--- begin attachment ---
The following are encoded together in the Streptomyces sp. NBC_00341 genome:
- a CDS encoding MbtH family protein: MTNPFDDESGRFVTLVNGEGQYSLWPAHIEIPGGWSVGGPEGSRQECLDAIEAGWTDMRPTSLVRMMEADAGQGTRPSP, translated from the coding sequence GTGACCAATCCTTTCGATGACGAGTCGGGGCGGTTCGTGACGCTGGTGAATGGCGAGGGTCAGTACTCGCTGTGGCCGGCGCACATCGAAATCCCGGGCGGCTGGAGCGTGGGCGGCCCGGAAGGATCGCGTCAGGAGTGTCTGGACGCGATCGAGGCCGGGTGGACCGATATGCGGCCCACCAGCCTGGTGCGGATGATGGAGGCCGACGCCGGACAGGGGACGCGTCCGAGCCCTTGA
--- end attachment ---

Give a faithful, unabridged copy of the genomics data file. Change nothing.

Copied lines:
The following are encoded together in the Streptomyces sp. NBC_00341 genome:
- a CDS encoding MbtH family protein: MTNPFDDESGRFVTLVNGEGQYSLWPAHIEIPGGWSVGGPEGSRQECLDAIEAGWTDMRPTSLVRMMEADAGQGTRPSP, translated from the coding sequence GTGACCAATCCTTTCGATGACGAGTCGGGGCGGTTCGTGACGCTGGTGAATGGCGAGGGTCAGTACTCGCTGTGGCCGGCGCACATCGAAATCCCGGGCGGCTGGAGCGTGGGCGGCCCGGAAGGATCGCGTCAGGAGTGTCTGGACGCGATCGAGGCCGGGTGGACCGATATGCGGCCCACCAGCCTGGTGCGGATGATGGAGGCCGACGCCGGACAGGGGACGCGTCCGAGCCCTTGA